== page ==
6 ways to make your swimsuit last longer
Protect your swimwear from the sun and the sea.
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It doesn't matter whether you’re lounging seaside in a chic bikini or channeling your inner Katie Ledecky for a few laps in the pool—chlorine, salt water, and sun can wreak havoc on your bathing suit. Even sunscreen can damage the material, causing it to break down over time.
Although you can’t undo what the elements have done, you can prevent fading color, stretched-out straps, and pilling fabric in new (or newish) suits. These expert tips on how to care for your swimsuit will help your favorite bikini or one-piece last for many summers to come.
1. Rinse your swimsuit immediately after wearing it
Proper swimwear care starts as soon as you peel off your suit after a day at the beach or pool. The American Cleaning Institute (ACI) recommends rinsing your suit in cold water as soon as possible after use to remove any chemicals and prevent odors from setting in.
Bonus points if you let your swimsuit soak for a while, especially if you don't plan on actually laundering it for a few days. This can help remove any chlorine, salt, sand, and sunscreen or tanning oil before you toss it in the wash. All of the above—particularly chlorine—can affect the elasticity of the suit or strip color from the fabric's fibers.
2. Spot treat when needed
Maybe you dripped some tanning oil on your suit or you had an incident with your poolside cocktail. To prevent it from ruining your swimsuit—which it can if you let it soak into the material for hours or days before laundering it—treat the stain after rinsing your suit. To do this, gently scrub the area with a dab of detergent or even dish soap and then rinse.
3. Use the right detergent
When it comes to washing your bathing suit, not just any detergent will do. Swimsuits are made of synthetic fabrics like nylon and spandex, which wick away moisture and are less absorbent than other materials. They're also often more delicate. If you don't remove all of the chemicals or oils that build up on your bathing suit during use, they can damage the fit or elasticity of the suit over time.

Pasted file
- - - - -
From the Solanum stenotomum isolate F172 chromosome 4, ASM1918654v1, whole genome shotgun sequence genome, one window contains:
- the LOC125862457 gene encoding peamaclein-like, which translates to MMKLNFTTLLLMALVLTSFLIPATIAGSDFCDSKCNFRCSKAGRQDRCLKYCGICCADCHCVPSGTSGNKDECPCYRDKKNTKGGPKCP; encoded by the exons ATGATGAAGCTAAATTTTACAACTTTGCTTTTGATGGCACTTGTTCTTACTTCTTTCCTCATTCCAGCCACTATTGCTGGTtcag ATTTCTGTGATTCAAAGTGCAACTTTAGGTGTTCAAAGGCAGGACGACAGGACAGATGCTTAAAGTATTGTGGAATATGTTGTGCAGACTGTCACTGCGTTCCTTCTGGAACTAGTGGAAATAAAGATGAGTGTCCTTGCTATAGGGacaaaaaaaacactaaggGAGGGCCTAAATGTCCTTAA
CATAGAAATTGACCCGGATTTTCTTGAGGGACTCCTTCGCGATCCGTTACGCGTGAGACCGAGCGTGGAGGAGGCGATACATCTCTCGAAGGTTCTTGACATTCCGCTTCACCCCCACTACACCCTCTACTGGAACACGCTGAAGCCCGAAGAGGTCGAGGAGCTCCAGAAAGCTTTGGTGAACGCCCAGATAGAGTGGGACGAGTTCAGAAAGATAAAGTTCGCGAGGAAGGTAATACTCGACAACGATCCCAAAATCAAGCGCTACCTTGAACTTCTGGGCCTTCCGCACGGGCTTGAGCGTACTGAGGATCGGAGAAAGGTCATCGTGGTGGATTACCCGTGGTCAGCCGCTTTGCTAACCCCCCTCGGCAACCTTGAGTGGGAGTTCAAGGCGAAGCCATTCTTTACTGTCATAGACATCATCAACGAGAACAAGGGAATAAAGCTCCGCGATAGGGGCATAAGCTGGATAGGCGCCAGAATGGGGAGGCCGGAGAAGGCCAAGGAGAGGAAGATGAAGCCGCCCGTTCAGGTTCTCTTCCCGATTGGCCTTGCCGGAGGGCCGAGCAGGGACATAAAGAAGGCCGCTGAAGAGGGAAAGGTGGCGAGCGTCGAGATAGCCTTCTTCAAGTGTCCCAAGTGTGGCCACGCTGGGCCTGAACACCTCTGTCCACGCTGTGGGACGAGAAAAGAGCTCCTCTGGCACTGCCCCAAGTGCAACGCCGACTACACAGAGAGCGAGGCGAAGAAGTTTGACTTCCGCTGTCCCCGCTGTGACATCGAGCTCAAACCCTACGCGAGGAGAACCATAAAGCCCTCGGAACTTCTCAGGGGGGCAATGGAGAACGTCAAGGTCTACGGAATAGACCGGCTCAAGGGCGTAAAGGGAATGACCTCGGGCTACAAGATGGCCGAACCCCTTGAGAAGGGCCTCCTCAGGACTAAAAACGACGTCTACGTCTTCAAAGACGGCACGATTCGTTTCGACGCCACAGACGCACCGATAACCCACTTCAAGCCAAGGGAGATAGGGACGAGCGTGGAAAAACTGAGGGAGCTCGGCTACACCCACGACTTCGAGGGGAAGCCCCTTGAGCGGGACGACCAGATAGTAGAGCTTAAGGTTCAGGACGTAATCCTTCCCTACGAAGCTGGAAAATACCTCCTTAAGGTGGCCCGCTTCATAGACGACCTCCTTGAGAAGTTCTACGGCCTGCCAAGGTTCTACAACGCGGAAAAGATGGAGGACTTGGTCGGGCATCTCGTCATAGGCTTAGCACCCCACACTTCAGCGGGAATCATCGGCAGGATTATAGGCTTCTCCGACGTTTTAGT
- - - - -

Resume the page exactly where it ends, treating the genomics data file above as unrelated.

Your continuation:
As such, ACI recommends using a detergent that's made specifically for synthetic fabrics or one for delicate materials that are gentler on your bathing suits. "There are detergents designed for spandex, which can help keep the suit from stretching out or thinning," a spokesperson from ACI says. You can also look for one that's labeled as a "sports" detergent, as most activewear is made of similar fabrics as swimwear. Some of the most highly rated options include Hex Performance Laundry Detergent, which has more than 1,500 rave reviews on Amazon; Active Wear Laundry Detergent, which is designed for spandex and other synthetic materials; and Woolite Delicates, which has a 4.7-star rating from more than 1,700 reviewers on Amazon. Another top pick is The Laundress Delicate Wash, which comes highly recommended by Target shoppers for hand washing polyester, nylon, and spandex.
If you're really in a pinch, ACI says you can even use liquid hand soap to wash your bathing suit.
4. Hand wash your swimsuit whenever possible
Although it might be tempting to toss your suit in with the everyday wash, it's better to wash it by hand. Even on the delicate cycle, a washing machine can agitate the fabric of your swimsuit to the point of stretching it out of shape.
When hand washing, Drew Westervelt, founder of HEX Performance, recommends mixing cool water and about a teaspoon of detergent in a basin and first soaking your swimsuit for at least five minutes but no more than an hour. Leaving it in for too long could start to slowly break down the material fibers. Then, scrub your suit thoroughly, focusing especially on any discolored parts or stains. “Agitation is key in cleaning,” he explains.
5. Air dry your swimsuit flat
Two things not to do to your bathing suit after you wash it: hang it to dry or toss it in the dryer. Hanging can warp the shape of the suit and cause it to stretch out, while the heat of tumble drying can weaken the elasticity.
Instead, after washing your swimsuit, ACI says to squeeze it gently to remove any excess water—but avoid wringing it as it could damage the fibers—and then lay it on a flat surface, like a countertop or a lay-flat clothes drying rack. This helps it maintain its shape while it dries. Choose an area out of direct sunlight or heat as well to prevent the color from fading.
6. Let it dry completely before storing
Whether you're just putting it in your drawer for next weekend or if you're packing it away until next summer, make sure your swimsuit is totally dry to avoid any mildew growth. Then, just as you let it dry flat, you should also store it flat so the material doesn't stretch out or become misshapen. For more protection from bacteria or mildew, you can place your swimsuit in a zippered garment bag before storing it.
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